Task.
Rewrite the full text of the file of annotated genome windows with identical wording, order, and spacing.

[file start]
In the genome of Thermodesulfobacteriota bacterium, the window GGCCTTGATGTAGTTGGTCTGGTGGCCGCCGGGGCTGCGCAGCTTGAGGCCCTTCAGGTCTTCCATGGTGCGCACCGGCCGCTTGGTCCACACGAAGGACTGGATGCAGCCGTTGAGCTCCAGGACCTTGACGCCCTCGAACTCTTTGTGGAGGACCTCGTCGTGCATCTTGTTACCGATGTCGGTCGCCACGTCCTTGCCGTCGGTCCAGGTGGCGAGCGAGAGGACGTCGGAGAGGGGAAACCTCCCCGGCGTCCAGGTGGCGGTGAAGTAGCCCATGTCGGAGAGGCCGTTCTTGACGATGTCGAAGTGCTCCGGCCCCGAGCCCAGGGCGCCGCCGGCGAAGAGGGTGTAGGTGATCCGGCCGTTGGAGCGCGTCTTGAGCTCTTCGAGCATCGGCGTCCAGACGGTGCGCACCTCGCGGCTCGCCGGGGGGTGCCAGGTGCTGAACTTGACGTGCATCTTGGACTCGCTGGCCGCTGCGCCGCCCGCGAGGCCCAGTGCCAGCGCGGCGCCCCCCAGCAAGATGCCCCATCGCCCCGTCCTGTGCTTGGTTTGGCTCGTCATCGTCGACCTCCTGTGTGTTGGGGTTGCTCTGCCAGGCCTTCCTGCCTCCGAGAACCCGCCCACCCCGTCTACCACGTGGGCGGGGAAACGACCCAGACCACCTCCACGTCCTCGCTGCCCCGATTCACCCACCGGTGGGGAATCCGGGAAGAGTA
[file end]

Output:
In the genome of Thermodesulfobacteriota bacterium, the window GGCCTTGATGTAGTTGGTCTGGTGGCCGCCGGGGCTGCGCAGCTTGAGGCCCTTCAGGTCTTCCATGGTGCGCACCGGCCGCTTGGTCCACACGAAGGACTGGATGCAGCCGTTGAGCTCCAGGACCTTGACGCCCTCGAACTCTTTGTGGAGGACCTCGTCGTGCATCTTGTTACCGATGTCGGTCGCCACGTCCTTGCCGTCGGTCCAGGTGGCGAGCGAGAGGACGTCGGAGAGGGGAAACCTCCCCGGCGTCCAGGTGGCGGTGAAGTAGCCCATGTCGGAGAGGCCGTTCTTGACGATGTCGAAGTGCTCCGGCCCCGAGCCCAGGGCGCCGCCGGCGAAGAGGGTGTAGGTGATCCGGCCGTTGGAGCGCGTCTTGAGCTCTTCGAGCATCGGCGTCCAGACGGTGCGCACCTCGCGGCTCGCCGGGGGGTGCCAGGTGCTGAACTTGACGTGCATCTTGGACTCGCTGGCCGCTGCGCCGCCCGCGAGGCCCAGTGCCAGCGCGGCGCCCCCCAGCAAGATGCCCCATCGCCCCGTCCTGTGCTTGGTTTGGCTCGTCATCGTCGACCTCCTGTGTGTTGGGGTTGCTCTGCCAGGCCTTCCTGCCTCCGAGAACCCGCCCACCCCGTCTACCACGTGGGCGGGGAAACGACCCAGACCACCTCCACGTCCTCGCTGCCCCGATTCACCCACCGGTGGGGAATCCGGGAAGAGTA